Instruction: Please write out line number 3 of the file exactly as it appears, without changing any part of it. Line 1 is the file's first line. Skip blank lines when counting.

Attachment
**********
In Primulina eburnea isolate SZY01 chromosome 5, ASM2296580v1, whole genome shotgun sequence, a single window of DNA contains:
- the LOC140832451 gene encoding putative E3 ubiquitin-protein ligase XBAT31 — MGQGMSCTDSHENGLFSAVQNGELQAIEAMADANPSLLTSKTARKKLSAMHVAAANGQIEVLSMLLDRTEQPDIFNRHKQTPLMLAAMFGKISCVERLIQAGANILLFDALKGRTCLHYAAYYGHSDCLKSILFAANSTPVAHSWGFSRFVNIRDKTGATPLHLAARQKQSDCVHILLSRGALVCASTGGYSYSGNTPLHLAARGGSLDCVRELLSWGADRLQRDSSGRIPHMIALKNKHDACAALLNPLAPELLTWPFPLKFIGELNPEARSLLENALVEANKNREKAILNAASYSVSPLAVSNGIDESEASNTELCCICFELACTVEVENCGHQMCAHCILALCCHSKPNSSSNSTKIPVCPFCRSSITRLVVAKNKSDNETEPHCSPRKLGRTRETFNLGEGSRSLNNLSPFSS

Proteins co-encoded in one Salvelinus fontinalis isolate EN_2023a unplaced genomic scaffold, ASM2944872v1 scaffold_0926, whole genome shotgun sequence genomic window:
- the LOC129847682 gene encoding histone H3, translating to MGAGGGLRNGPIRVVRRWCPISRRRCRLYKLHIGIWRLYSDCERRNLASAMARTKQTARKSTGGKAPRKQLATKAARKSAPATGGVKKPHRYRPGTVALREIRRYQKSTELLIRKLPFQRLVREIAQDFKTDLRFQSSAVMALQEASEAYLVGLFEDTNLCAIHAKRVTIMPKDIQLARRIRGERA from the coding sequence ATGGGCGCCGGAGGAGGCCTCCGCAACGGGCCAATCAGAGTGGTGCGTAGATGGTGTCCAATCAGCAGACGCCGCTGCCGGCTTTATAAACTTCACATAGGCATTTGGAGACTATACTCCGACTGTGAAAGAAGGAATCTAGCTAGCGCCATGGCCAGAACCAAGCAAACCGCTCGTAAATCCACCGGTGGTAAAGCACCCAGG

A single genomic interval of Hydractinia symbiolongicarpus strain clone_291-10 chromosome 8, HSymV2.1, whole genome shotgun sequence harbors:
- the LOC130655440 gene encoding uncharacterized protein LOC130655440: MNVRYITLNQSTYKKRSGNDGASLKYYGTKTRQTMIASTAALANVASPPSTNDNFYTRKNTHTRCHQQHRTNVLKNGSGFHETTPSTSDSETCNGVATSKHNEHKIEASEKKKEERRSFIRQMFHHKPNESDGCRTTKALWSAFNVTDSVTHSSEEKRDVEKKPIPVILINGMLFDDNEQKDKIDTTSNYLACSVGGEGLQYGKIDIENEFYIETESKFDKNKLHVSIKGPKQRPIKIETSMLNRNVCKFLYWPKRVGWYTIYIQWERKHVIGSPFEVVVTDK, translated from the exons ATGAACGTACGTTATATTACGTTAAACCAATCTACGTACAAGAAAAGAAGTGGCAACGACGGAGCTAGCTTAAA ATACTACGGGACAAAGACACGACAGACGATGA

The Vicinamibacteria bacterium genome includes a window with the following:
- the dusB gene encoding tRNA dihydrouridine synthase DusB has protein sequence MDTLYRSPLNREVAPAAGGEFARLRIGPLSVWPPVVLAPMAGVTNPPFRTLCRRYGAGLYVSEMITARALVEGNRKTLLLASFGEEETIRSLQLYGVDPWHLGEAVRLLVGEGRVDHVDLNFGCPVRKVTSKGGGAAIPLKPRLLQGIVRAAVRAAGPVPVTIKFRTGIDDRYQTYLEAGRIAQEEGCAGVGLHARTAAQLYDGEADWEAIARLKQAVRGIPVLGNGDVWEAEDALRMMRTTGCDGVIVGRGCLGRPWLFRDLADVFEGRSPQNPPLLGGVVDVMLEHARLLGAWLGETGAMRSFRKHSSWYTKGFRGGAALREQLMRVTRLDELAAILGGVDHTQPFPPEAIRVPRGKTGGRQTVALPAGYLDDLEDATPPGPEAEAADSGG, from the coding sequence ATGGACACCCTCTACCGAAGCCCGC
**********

Proteins co-encoded in one Salvelinus fontinalis isolate EN_2023a unplaced genomic scaffold, ASM2944872v1 scaffold_0926, whole genome shotgun sequence genomic window: